Mrs. S.A. Parrine was the wife of a Baptist minister and the daughter of Rev. and Mrs. M.T. Lamb of Grand Avenue, Trenton Junction. She and her husband were missionaries to Nagaland. On December 27, 1904 they brought Shanjamo to the United States. He spent 1905 living with her parents, the  Lambs, in their farmhouse on Grand Avenue and he spent the school year studying at the Trenton Junction public school, just down the road. On October 27, 1905, the Rev. Judson Conklin, of the Clinton Avenue Baptist Church in Trenton, arranged to have Shanjamo lecture about his home. Mrs. Parrine interpreted for him.

The following year, Sanjamo transferred to a school in Port Norris and finally, in 1907, he transferred to the Mt. Hermon School in Warren County. He returned to Nagaland on November 27, 1908. He was very active in the Baptist Church in India, was ordained, established churches and preached at many churches throughout Nagaland. He died in 1956.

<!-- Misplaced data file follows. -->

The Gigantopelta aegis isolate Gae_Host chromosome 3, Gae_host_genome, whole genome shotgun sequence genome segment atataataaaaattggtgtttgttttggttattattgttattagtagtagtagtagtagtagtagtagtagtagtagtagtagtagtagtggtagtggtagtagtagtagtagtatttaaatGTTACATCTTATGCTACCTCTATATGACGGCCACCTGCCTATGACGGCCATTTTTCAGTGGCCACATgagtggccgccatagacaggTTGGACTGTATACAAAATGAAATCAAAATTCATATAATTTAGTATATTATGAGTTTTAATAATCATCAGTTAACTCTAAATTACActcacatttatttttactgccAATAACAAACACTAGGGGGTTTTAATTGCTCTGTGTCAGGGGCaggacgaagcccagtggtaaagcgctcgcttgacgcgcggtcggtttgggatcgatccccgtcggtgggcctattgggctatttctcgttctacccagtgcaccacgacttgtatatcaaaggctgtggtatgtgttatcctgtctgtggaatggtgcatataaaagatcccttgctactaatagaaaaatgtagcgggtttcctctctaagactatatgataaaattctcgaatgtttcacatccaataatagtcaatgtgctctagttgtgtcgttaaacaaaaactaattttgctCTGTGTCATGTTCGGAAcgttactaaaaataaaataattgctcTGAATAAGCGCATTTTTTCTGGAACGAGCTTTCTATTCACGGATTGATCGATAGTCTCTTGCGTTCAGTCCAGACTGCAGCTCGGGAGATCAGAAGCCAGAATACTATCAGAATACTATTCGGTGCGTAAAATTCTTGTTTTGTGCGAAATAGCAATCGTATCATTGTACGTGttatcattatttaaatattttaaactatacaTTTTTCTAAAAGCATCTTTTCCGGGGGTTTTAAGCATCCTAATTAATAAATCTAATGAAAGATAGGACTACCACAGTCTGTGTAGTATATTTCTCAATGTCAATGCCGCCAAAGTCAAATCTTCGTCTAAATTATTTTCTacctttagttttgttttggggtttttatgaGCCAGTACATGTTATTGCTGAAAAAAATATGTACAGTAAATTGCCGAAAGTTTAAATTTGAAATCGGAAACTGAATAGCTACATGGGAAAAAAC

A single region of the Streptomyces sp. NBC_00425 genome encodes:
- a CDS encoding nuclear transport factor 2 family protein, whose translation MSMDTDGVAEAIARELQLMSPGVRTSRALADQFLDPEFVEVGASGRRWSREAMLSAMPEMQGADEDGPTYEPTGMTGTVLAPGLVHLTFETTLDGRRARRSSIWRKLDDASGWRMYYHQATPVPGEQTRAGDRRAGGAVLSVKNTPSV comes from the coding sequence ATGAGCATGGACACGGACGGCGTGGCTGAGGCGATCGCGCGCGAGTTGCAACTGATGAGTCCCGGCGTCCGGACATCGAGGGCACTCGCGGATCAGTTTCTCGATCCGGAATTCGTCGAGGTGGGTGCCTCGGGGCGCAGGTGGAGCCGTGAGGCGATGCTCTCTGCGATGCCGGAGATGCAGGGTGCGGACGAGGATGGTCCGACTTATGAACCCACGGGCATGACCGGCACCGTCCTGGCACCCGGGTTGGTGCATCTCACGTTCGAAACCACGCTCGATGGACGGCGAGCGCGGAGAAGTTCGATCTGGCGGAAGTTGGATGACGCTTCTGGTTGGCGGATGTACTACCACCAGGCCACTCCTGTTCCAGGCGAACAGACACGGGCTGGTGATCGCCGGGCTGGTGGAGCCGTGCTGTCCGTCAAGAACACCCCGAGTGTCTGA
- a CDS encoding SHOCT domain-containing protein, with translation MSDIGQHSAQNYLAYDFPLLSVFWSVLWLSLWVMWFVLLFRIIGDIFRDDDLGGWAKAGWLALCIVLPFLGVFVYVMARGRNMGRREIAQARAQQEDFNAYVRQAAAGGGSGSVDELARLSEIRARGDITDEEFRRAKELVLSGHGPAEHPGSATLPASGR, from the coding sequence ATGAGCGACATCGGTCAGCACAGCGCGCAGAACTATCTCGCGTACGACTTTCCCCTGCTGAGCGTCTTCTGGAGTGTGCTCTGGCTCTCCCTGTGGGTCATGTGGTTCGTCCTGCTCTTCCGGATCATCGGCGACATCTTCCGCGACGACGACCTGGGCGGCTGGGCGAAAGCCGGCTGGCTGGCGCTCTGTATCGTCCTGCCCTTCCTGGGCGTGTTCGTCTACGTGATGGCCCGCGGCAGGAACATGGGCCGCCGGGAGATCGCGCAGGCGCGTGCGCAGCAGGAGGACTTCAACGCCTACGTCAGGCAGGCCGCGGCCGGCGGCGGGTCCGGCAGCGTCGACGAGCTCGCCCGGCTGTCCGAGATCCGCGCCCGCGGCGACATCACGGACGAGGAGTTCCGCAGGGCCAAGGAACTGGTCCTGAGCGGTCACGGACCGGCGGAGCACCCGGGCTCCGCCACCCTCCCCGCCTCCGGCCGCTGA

Today in Nagaland, there is a monument to Eramo Shanjamo Jungi, highlighting the fact that he was the first of his people to receive a foreign education. On the monument is a plaque with his photograph and a list of all of his accomplishments in life and as a Baptist minister and missionary. Listed under his education is the little two-room schoolhouse 7,802 miles away, on Grand Avenue, in Trenton Junction.

I wrote the preceding paragraphs on my blog in 2016 and later adapted them for my book, One Square Mile: A History of Trenton Junction New Jersey. (iUniverse, 2017). And then I forgot about Shanjamo and Nagaland.